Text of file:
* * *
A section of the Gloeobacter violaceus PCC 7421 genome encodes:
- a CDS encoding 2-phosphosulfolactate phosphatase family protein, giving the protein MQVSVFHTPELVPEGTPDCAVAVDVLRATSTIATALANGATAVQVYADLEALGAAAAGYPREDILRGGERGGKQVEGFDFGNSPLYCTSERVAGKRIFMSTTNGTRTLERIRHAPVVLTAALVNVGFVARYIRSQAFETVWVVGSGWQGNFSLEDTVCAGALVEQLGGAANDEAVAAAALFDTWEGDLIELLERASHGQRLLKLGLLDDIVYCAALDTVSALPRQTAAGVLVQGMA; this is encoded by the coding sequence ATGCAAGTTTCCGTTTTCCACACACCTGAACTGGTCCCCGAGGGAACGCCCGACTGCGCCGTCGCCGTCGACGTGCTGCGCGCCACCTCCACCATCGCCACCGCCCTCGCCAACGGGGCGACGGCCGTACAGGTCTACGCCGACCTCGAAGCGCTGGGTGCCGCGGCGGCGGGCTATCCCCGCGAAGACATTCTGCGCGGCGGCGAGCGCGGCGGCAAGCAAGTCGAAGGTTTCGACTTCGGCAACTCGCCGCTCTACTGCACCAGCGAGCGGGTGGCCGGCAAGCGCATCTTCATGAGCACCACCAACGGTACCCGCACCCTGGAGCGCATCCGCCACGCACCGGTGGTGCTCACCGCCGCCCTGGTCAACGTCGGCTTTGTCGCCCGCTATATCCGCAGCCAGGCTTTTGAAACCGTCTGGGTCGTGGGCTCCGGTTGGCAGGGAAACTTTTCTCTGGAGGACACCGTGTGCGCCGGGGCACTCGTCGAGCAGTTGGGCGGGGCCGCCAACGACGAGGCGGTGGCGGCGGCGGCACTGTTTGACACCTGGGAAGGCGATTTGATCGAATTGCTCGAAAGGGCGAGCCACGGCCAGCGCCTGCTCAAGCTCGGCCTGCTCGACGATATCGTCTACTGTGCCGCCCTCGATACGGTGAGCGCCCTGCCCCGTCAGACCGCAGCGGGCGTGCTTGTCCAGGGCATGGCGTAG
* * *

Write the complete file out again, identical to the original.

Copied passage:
A section of the Gloeobacter violaceus PCC 7421 genome encodes:
- a CDS encoding 2-phosphosulfolactate phosphatase family protein, giving the protein MQVSVFHTPELVPEGTPDCAVAVDVLRATSTIATALANGATAVQVYADLEALGAAAAGYPREDILRGGERGGKQVEGFDFGNSPLYCTSERVAGKRIFMSTTNGTRTLERIRHAPVVLTAALVNVGFVARYIRSQAFETVWVVGSGWQGNFSLEDTVCAGALVEQLGGAANDEAVAAAALFDTWEGDLIELLERASHGQRLLKLGLLDDIVYCAALDTVSALPRQTAAGVLVQGMA; this is encoded by the coding sequence ATGCAAGTTTCCGTTTTCCACACACCTGAACTGGTCCCCGAGGGAACGCCCGACTGCGCCGTCGCCGTCGACGTGCTGCGCGCCACCTCCACCATCGCCACCGCCCTCGCCAACGGGGCGACGGCCGTACAGGTCTACGCCGACCTCGAAGCGCTGGGTGCCGCGGCGGCGGGCTATCCCCGCGAAGACATTCTGCGCGGCGGCGAGCGCGGCGGCAAGCAAGTCGAAGGTTTCGACTTCGGCAACTCGCCGCTCTACTGCACCAGCGAGCGGGTGGCCGGCAAGCGCATCTTCATGAGCACCACCAACGGTACCCGCACCCTGGAGCGCATCCGCCACGCACCGGTGGTGCTCACCGCCGCCCTGGTCAACGTCGGCTTTGTCGCCCGCTATATCCGCAGCCAGGCTTTTGAAACCGTCTGGGTCGTGGGCTCCGGTTGGCAGGGAAACTTTTCTCTGGAGGACACCGTGTGCGCCGGGGCACTCGTCGAGCAGTTGGGCGGGGCCGCCAACGACGAGGCGGTGGCGGCGGCGGCACTGTTTGACACCTGGGAAGGCGATTTGATCGAATTGCTCGAAAGGGCGAGCCACGGCCAGCGCCTGCTCAAGCTCGGCCTGCTCGACGATATCGTCTACTGTGCCGCCCTCGATACGGTGAGCGCCCTGCCCCGTCAGACCGCAGCGGGCGTGCTTGTCCAGGGCATGGCGTAG